Martin Jucker

Entrepreneur and co-founder of Jucker Farm AG. Jucker Farm AG’s four farm experience locations offer professionally organized corporate events and seminars, and are a popular leisure destination with farm shops, restaurants and changing seasonal attractions. Their mission is making agriculture an experience. In his management role, Martin Jucker is responsible for sustainability and strategic development.

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Why do you think companies are so creative and flexible in times of crisis?

It’s the survival mode that kicks in. Everyone has just one goal: save the business, safeguard jobs. And structure the business so that it doesn’t just get through the crisis but offers jobs and income beyond it as well. As a result, our people were all very flexible. Customers too. This point shouldn’t be underestimated. In normal times, you can only make changes as quickly as customers are able to grow with you. You can’t just wreck everything. But in our coronavirus times, everything was suddenly different. Employees were cursing, of course, but also accepting. Customers were annoyed, but also accepting. Blame and anger wasn’t directed at us, but at the virus. It meant that we could implement changes extremely quickly and make quite a leap forward. We had all the resources from our restaurant business at our disposal – plus great weather. This helped us on the agricultural side.

Employees were cursing, of course, but also accepting. Customers were annoyed, but also accepting. It meant that we could make quite a leap forward.
Martin Jucker
Entrepreneur and co-founder of Jucker Farm AG

Was there anything you forgot about?

Definitely, there were lots of things we didn’t know in advance. Early on we were worried because we hadn’t managed to get hold of protective personal equipment for our employees. Luckily, that issue resolved itself somewhat. But that’s one area where we certainly didn’t do our homework. We also found ourselves under a lot of pressure due to border closures and the associated issue of harvest helpers. But we now have a plan in place with an external partner for efficiently placing people in agricultural jobs. It wasn’t easy though and cost us a lot of energy.

For your business as a whole, what are the next concrete steps?

At the moment, we’re running at about 40 percent of what would be normal for our overall business. Events will soon be allowed again. But that’s not to say that companies will actually hold their events with us. This market has shifted completely and nobody knows how the conference business will develop. Weddings tend to have a long run-up, so that’s tricky too. But our Sunday brunch is booked up for the coming weeks. Then we have to ask whether revenue from our farm shops will fall again. A little bit, certainly, as people can eat out more again. But we’re hoping that some of our customers will become regulars. We’re focusing on our own farmhouse products and different varieties. We’ve been pursuing a differentiation strategy for years in this area and it should, in theory, help us now. Throughout, we’re keeping an eye on costs and safeguarding liquidity to survive a second wave if it comes. And you have to assume it will.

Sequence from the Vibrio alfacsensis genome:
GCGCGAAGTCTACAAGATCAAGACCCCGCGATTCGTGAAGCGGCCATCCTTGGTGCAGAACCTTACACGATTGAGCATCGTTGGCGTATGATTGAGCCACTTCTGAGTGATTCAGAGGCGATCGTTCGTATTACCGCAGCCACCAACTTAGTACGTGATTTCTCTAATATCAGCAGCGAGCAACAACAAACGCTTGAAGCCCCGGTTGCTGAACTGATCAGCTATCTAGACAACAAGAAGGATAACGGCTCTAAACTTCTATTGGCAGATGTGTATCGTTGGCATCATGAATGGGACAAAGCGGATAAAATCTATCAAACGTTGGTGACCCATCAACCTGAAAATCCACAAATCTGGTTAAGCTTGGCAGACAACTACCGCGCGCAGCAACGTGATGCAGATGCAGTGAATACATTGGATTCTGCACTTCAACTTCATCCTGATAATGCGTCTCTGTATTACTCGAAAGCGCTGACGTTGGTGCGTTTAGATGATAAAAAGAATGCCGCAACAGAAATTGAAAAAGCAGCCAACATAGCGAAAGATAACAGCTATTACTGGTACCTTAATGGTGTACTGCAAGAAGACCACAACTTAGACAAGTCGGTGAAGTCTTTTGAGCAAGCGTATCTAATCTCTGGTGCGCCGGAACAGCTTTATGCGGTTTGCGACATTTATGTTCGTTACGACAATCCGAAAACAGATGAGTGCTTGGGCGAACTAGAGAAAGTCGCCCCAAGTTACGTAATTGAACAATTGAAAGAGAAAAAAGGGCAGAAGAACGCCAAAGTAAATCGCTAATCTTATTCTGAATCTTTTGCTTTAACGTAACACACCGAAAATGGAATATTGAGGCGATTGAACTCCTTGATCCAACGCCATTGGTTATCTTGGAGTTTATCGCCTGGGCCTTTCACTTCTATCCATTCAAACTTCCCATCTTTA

Every crisis can be a big opportunity. Where do you stand in terms of new technology like smart farming?

We already have a good level of mechanization. But the majority of our crops still require manual work. There have been countless attempts to create harvest robots for asparagus or strawberries; but all have failed so far. There are some mechanical possibilities for specialty crops that we could push ahead with more, but we have a different approach. Rather than taking a step forward, we prefer to take a step back and let nature work for us. Instead of relying on people and machines, we want to let natural processes take effect and do some of the jobs for us. That’s why we work with a much larger variety of species and try to keep monoculture to a minimum. In our orchards, for example, we add specific plants that keep fungi at bay – and protect our fruit trees. We want to restore the natural system. So we don’t think about our produce in terms of single crops, but as a variety of plants that help each other. In practice, that means years of development work and investment. After all, you can’t force biodiversity, you can only develop it.

Do you have any future recommendations for our readers?

I don’t like to make recommendations. But I can share what we’ve been able to do in the last few months. We consistently focused on opportunities, but we always took a long-term, not a short-term, view. Ultimately that is my recommendation to any entrepreneur: improve the sustainable approach of your business wherever possible. And just forget about the rest for a bit; you can pick it up again later.

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